When You Can Not Handle Another Minute Of Their Favorite YouTube Video And You Have To Turn It Off For Your Own Sanity
I have to admit, I don’t always apologize for this one since we are careful about screen time anyway and I definitely don’t want him to think he’s entitled to it or absolutely needs to be a normal, ongoing part of his daily routine. But really, when he’s being chill and no where near his screen limit, and I’m only refusing because it’s driving me nuts, well, sometimes I express a moderate amount of sheepishness.
When You Hurt Their Feelings
I’m gearing up for this one, guys. My toddler is just now getting to a place where he’s showing signs of having all the feels, so I think it’s only a matter of time before a (verbal) accident happens and I make him feel anything other than blissfully happy. When that day inevitably comes, I will definitely be apologizing with sincerity and, you know, probably drowning in that dreaded mom-guilt that I can never seen to get rid of.
When You Are So Distracted By Seeing How Tall You Can Make This Block Tower That You Don’t Notice That They’re Bored And Not Engaged In Anything Else
Oh, yeah. I should probably make sure you’re involved during playtime, too. Sorry, son.
When You’ve Left The Snacks At Home
There are no words to express the regret I feel in this moment. I know my kid is hungry and he's asking me for something to eat and I'm supposed to be the one that provides him with nourishment. It's really the worst.
When They Really Wanted To See The Garbage Truck Drive By The Window But You Were Too Slow To Lift Them Up And All They Caught Was Tail Lights At The End Of The Block
I’m sorry, son. Mom will start working out so this doesn’t happen again because holy hell you are getting way too heavy for me to lift you up without first thinking about proper posture and lifting with my knees and not my back and, okay, I am just too old for this.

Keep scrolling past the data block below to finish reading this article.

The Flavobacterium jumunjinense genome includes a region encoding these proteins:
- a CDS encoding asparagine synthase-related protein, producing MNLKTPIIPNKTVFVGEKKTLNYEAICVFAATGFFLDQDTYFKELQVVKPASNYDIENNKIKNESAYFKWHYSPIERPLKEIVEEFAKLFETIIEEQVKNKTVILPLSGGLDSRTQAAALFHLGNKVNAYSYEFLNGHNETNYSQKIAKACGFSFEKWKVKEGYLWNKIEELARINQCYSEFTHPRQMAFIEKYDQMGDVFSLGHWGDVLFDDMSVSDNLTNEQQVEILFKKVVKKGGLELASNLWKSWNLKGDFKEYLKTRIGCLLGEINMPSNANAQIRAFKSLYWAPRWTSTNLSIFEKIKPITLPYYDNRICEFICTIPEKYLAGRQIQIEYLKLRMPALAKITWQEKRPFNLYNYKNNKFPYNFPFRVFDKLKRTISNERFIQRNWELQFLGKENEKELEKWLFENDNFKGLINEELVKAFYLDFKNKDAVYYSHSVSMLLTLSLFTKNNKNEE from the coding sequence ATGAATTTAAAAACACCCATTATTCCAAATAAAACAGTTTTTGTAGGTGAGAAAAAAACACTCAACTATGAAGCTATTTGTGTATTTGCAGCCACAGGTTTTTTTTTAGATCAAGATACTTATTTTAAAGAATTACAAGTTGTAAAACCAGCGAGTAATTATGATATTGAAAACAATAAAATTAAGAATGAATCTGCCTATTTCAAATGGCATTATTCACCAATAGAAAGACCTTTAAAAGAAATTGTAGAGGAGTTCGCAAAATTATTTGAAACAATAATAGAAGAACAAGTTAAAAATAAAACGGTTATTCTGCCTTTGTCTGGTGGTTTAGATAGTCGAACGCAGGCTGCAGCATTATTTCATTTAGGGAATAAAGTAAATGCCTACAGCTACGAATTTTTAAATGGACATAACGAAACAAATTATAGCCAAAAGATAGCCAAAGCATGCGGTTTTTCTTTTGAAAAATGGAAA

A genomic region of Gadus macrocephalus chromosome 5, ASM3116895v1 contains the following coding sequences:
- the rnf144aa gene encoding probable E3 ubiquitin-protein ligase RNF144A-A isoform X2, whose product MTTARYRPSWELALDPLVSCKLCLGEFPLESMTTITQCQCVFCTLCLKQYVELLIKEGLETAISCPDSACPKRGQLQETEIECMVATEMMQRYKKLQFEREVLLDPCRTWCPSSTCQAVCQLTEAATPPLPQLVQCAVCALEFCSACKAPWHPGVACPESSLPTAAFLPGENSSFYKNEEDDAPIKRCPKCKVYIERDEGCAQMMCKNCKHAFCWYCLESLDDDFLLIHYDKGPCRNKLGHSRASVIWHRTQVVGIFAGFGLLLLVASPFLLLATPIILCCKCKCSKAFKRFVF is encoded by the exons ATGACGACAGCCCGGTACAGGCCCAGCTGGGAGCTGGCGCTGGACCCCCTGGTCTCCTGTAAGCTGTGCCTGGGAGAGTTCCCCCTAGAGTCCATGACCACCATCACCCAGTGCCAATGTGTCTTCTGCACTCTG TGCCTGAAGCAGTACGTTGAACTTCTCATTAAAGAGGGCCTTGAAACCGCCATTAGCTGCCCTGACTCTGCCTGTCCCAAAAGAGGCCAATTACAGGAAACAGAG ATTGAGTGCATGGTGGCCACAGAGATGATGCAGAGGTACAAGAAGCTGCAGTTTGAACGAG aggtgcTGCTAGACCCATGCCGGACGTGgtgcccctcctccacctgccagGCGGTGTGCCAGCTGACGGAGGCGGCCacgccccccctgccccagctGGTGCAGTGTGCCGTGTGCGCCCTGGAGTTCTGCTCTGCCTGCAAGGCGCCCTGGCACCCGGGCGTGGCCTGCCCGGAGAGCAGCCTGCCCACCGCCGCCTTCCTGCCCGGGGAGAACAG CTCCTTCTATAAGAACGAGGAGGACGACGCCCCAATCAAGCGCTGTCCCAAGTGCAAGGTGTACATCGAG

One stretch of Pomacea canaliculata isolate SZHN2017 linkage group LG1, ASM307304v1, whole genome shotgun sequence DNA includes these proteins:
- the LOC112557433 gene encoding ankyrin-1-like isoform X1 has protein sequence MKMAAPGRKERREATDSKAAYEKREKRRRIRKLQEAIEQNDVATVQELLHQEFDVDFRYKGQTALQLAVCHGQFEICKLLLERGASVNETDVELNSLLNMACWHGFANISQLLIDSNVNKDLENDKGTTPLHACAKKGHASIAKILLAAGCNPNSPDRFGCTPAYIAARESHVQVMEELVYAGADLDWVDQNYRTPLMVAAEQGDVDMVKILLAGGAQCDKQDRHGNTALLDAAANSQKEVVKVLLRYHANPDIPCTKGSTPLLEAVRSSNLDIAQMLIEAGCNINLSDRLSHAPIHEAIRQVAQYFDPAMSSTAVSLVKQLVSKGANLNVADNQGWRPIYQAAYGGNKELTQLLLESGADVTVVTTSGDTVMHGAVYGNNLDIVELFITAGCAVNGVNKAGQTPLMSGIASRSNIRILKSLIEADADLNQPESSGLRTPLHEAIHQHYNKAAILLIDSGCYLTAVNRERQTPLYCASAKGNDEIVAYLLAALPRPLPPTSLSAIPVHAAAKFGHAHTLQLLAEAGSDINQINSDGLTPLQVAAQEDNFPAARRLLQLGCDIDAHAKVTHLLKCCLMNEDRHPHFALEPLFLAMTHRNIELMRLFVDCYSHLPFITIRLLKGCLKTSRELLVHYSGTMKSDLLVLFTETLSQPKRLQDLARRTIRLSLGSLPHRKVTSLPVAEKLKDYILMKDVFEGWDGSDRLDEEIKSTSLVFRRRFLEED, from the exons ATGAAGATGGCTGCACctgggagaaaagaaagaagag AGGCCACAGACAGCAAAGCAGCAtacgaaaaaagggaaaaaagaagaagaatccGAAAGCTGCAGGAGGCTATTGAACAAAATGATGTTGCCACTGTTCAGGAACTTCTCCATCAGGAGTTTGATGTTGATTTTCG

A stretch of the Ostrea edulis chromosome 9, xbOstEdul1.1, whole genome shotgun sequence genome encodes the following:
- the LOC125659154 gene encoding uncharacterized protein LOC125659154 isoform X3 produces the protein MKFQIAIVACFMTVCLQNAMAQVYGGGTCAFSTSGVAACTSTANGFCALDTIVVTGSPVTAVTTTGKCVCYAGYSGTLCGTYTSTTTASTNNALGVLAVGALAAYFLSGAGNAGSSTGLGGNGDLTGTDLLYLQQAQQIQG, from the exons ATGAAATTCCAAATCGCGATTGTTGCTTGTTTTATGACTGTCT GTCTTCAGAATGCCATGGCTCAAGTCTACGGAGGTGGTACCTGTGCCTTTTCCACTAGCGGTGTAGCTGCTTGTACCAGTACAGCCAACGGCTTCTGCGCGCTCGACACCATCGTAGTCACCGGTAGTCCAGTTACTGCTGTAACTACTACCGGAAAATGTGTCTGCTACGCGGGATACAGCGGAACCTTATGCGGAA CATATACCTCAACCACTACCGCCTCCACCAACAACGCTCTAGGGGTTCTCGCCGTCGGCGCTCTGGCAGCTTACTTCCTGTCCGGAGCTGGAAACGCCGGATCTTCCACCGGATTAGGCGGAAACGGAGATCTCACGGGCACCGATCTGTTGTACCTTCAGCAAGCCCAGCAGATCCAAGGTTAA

When It Happens AGAIN With The Recycling Truck
Here, have a popsicle.
When They Jump Off The Couch At You But You Fail To Properly Catch Them
NOT THAT I’VE DONE THIS BUT IF I HAD I WOULD HAVE APOLOGIZED PROFUSELY.
And, Of Course, Four Times When You Shouldn't Apologize
When You Won’t Hand Them Your Phone
I mean, there’s a reason we have a protective case around it, but still. It’s not a toy and I'm not apologizing because they're expensive and my kid throwing my phone on the floor is his new favorite thing so, just, no.
When You Are Keeping Them Safe
Whether it's deciding that they don't get to help with laundry anymore because they thought climbing into the machine was fun, or they're upset that they have to hold your hand in a crowded parking lot, sometimes you're going to upset your kid by keeping them safe. They don't understand why they have to be careful when they'd rather run around with reckless abandon, but you shouldn't have to apologize for "ruining all the fun" when you're really ensuring their continued safety.
When It’s Not Their Toy To Play With, Or Their Food To Eat
I get it, other people’s picnics look appealing when we’re at the park, but just because it’s there, doesn’t mean it’s ours. Nope.
When They Seriously Need To Go To Sleep
I know, you want to read more dinosaur books, but they will still be here in the morning (if I don’t mistakenly “lose” them overnight).